27 May 2024, 14:25
By Gavin Boden Feb 07, 2020

Shows, shows, everywhere …

I’ve been in the industry since I left school, which is about a million years ago (well, it feels like it). Is it me, or are there now far more industry exhibitions in the UK than ever before?

There’s Top Drawer, January Furniture Show, AIS Furniture Show, North Point, Spring Fair, London Fabric Show, Irish Interiors, South West Bed Show, AIS’ Bed Show, Spring Long Point, Pulse, Minerva’s show, London Design Week, The Linens Show, AIS (again!), New Designers, SOLEX, Home and Gift, Manchester Furniture Show, the Irish Furniture and Homewares Show, Autumn Fair, Top Drawer (number two), Glee, the South West Furniture Show, London Design Festival, the NBF Bed Show, Autumn Long Point, Minerva’s Autumn Furniture Show, Decorex, Young Furniture Makers, another Linens Show …

I’m no mathematician, but that’s more than 30 separate events (I know that not all of them are exclusively about furniture, but if you just count those, there’s 20).

Twenty furniture exhibitions! Wow. If a manufacturer wanted to exhibit at 50% of these shows at, let’s say, £20,000 per exhibition, it’s going to cost them a cool £200,000 (and I think that’s an economical estimate). Can you imagine how many orders the manufacturer has to take to make that money back, let alone make a profit? 

I think this was probably the last straw for Hull bedroom manufacturer Kingstown Furniture, who heavily exhibited at the NEC last year and then in March closed their doors and made 380 people redundant.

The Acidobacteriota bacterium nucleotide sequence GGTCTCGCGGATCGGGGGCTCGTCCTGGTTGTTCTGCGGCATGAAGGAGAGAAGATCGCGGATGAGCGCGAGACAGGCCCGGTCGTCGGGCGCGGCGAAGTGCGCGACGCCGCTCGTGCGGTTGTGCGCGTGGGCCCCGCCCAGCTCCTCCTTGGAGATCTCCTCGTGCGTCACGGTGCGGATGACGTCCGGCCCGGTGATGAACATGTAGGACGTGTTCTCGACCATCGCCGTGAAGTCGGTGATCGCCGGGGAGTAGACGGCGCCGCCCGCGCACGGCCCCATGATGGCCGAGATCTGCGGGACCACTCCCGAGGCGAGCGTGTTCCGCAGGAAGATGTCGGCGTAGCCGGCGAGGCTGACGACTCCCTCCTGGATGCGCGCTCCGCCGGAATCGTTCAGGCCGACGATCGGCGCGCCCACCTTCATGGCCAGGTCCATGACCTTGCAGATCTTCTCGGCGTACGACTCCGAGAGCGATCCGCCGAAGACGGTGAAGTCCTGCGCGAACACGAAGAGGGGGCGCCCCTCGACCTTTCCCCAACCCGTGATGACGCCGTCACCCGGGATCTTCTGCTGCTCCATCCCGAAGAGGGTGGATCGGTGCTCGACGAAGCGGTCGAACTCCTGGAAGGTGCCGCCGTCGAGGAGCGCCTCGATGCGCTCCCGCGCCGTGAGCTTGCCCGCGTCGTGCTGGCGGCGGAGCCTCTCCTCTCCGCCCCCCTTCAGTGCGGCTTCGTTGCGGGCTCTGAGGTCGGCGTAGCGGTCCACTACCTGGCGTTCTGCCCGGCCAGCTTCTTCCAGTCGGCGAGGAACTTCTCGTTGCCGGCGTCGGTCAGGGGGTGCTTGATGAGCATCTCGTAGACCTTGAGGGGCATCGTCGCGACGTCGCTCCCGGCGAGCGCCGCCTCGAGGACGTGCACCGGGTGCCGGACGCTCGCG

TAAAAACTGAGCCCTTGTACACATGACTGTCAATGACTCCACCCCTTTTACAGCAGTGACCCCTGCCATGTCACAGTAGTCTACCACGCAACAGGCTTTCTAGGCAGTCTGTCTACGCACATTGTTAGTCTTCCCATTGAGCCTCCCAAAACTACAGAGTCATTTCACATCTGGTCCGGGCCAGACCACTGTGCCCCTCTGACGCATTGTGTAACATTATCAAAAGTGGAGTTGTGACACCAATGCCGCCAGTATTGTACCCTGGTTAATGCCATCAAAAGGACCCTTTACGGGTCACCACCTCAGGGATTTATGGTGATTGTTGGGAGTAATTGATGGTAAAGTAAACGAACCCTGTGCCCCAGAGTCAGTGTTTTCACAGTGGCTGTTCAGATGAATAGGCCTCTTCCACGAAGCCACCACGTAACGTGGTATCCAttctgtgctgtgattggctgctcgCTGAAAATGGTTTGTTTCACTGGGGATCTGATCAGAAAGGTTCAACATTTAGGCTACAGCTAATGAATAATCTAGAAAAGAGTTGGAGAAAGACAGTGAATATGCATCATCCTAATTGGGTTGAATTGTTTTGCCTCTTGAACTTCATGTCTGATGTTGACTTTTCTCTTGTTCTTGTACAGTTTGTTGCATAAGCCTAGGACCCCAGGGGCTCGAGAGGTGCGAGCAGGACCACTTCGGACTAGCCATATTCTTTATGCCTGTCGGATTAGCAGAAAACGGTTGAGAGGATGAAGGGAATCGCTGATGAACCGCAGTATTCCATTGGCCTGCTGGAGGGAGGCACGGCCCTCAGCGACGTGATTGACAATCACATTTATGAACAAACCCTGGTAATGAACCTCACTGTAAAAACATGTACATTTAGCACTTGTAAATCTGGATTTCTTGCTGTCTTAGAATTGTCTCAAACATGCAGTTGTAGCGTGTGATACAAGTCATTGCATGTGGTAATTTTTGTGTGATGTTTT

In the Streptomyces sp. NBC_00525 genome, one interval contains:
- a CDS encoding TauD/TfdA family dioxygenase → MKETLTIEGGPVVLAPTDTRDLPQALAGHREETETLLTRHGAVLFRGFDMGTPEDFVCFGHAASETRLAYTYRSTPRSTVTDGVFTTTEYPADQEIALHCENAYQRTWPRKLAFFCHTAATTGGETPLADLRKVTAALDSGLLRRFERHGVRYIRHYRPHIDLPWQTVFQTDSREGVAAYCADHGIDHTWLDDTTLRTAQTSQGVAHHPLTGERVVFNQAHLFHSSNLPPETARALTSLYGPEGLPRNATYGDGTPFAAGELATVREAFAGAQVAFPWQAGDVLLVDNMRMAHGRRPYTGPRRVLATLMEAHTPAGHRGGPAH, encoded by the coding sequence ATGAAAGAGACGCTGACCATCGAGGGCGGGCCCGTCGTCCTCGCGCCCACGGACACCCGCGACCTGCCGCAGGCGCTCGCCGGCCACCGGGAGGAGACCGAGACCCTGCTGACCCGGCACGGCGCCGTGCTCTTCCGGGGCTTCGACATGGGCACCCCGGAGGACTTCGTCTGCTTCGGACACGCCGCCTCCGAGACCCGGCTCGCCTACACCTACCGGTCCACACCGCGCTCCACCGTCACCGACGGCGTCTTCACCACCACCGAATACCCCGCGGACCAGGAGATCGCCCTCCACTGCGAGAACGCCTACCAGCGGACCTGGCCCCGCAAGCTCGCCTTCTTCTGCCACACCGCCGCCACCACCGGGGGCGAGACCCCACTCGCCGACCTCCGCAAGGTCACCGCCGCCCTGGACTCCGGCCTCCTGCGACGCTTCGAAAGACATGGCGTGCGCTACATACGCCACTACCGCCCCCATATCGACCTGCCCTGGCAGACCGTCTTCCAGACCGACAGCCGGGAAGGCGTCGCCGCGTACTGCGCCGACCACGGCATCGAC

But let’s talk about this from the retailer’s point of view. If they were to visit just 10 of the shows it would cost them travelling and hotel expenses, plus time out of the business (which they cannot afford to take), and they would feel pressured into ordering something they probably didn’t want. 

In my opinion, more than 80% of the serious retail buyers wouldn’t attend more than four shows in the UK because of the cost, and the fact that they’d see the same products over and over again (after all, manufacturers, whether based in the UK or from Europe, cannot keep designing new ranges for every show).

We are living in times of austerity and uncertainty – times in which we should be evolving to meet the demands of the world around us. And we’re simply not doing that. 

This leads me on to exhibition costs. I have a friend in the industry (I know, just the one!) who is also an MD. He had a mediocre-sized stand at a show earlier this year which was really expensive, then he paid extra for lighting (crazy expensive), a sink (about £300), the carpet (which was awful), and somebody to come and check it was all within the exhibition’s guidelines and regulations.

Overall, including product, staff, hotels, food, stand build and takedown, transportation costs, marketing and advertising, it cost him over £35,000! While the show was on, the company took orders worth approximately £45,000, and afterwards they pulled in another £10,000. Considering his margins, he actually lost £25,000. 

But even after all that, he told me that because he has a brand, he has to be there – otherwise customers might think he has financial issues.

The answer? I understand that manufacturers must show retailers their products – but might it be more economical for them to buy a purpose-built showvan and take it round to their customers? 

If not, perhaps we should have four main shows a year – either regional events, or ones which only offer a certain product category. 

At the very least, I’d like a group of industry professionals to sit round a table and find a solution to the crazy world of over-exhibiting we’ve fallen into.

Gavin Boden is BDM at Rhenus Home Delivery.

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